I was writing some Java code today. I'm writing a plug-in for Eclipse that will actually insert some Java annotations (e.g., @Override) into your code automatically.
Unfortunately, every time I ran my plug-in, the annotations were being inserted without the @ sign (e.g., Override). I couldn't figure out what was going on, looking at the code that generates the text:
String annotation_text = ...
StringBuilder sb = new StringBuilder('@');
Finally, I hovered over the StringBuilder constructor to figure out which constructor I was calling. Low and behold, I'm calling this one:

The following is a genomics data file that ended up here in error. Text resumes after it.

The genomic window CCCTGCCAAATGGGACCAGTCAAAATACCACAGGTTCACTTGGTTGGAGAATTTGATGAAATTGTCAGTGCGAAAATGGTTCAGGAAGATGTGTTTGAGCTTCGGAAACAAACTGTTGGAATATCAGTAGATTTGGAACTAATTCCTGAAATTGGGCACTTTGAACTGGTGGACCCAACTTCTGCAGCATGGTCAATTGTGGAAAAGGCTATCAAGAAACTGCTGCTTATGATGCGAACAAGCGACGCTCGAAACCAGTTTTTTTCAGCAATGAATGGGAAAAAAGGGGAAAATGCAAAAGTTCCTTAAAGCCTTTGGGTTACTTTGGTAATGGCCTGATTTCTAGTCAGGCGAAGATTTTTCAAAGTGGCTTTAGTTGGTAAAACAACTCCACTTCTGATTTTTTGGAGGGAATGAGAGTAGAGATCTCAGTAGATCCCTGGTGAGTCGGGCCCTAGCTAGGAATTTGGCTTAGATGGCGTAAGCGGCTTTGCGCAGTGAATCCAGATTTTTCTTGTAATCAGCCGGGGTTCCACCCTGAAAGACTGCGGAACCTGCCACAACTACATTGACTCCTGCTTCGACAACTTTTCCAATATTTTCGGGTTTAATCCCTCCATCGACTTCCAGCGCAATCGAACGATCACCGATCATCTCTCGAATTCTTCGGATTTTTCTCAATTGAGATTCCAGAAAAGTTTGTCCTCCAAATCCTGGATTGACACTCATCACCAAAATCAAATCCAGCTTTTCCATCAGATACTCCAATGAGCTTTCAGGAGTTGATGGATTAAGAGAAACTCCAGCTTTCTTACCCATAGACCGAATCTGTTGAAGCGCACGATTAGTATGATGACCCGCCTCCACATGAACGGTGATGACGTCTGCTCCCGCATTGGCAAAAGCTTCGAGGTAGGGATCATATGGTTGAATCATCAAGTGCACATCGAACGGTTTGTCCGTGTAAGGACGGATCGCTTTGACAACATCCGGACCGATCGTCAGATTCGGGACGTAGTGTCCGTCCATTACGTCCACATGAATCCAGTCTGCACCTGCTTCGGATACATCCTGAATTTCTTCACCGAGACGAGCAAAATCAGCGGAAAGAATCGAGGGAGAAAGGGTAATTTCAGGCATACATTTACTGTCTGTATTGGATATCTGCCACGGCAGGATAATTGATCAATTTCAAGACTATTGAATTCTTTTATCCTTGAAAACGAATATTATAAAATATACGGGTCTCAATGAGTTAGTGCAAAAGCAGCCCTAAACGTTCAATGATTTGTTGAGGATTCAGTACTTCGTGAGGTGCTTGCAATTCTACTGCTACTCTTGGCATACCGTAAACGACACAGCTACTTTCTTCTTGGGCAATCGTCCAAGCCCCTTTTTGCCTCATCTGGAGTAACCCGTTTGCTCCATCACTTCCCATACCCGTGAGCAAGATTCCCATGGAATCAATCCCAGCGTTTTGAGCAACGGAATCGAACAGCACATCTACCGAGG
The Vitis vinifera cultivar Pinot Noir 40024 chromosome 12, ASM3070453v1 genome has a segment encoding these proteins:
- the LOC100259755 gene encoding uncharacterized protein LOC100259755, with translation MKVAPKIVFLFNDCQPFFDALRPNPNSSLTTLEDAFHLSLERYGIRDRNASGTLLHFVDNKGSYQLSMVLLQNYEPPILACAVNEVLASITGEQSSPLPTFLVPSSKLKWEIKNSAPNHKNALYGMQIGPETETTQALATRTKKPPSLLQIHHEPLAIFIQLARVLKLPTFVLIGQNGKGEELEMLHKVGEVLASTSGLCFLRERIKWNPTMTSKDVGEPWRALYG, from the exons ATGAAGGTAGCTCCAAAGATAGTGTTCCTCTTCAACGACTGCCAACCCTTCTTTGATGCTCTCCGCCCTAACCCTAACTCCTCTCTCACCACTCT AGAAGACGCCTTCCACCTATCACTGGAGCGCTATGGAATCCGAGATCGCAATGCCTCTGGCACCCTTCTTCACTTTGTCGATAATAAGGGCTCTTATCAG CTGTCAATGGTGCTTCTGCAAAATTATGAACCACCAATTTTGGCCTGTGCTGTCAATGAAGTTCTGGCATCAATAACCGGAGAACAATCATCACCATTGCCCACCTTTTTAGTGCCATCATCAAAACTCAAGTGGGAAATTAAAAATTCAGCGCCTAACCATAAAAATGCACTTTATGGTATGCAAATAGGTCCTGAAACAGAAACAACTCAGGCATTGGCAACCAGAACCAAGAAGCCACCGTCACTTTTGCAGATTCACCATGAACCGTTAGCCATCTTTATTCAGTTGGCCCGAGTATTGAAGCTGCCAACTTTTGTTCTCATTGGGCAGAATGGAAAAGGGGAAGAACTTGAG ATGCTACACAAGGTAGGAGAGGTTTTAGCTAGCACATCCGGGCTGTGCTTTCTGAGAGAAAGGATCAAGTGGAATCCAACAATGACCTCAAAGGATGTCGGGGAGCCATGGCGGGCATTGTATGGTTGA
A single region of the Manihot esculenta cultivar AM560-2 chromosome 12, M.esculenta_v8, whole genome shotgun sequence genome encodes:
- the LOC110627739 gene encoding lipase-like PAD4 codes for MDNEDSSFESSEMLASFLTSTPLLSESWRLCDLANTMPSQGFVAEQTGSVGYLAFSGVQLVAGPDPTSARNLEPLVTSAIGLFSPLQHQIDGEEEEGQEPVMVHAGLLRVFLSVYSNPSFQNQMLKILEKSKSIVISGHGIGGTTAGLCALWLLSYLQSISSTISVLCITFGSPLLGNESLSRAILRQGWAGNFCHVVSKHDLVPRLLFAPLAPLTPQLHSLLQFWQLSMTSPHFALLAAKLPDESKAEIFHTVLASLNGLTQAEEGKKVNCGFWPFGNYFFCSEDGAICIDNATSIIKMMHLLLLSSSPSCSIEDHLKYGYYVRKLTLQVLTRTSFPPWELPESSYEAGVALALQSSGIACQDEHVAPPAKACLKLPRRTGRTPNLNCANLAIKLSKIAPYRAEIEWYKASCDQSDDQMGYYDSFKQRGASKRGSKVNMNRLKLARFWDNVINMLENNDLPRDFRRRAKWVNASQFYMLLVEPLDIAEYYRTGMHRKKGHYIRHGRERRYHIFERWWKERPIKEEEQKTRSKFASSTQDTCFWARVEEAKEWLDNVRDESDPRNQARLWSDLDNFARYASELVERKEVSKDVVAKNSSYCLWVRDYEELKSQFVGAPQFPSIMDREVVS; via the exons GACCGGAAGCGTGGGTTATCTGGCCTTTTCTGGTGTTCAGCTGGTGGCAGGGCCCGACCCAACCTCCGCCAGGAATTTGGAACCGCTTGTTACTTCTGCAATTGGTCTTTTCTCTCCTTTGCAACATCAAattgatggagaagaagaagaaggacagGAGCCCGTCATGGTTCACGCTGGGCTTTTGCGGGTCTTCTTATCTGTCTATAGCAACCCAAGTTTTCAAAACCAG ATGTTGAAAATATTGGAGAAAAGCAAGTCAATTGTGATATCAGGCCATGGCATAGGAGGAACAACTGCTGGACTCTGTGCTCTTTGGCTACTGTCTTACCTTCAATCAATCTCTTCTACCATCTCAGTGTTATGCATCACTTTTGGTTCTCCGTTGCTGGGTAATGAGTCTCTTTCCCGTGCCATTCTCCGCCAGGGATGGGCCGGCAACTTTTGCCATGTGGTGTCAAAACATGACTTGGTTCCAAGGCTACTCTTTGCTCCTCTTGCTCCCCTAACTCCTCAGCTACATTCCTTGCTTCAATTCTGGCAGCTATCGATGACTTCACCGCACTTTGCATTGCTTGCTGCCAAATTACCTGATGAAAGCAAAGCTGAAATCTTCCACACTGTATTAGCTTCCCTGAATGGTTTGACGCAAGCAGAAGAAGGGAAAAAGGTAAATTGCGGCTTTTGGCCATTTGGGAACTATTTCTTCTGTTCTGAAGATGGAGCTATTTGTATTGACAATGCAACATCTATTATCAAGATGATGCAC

In other words, by using single quotes, I am specifying the character '@' which is then implicitly cast to an int. Hmm... This doesn't seem so bad at first, but there's an asymmetry in the API. If I use this constructor:
I get the behavior I expect, a string builder initialized to the at sign.
Moreover, there are append methods that take a single character:
Adds the single at sign character to the stream. So, knowing about this method, and the string constructor of the StringBuilder, I naturally assumed there was a character constructor as well... NOT SO FAST BECKMAN.
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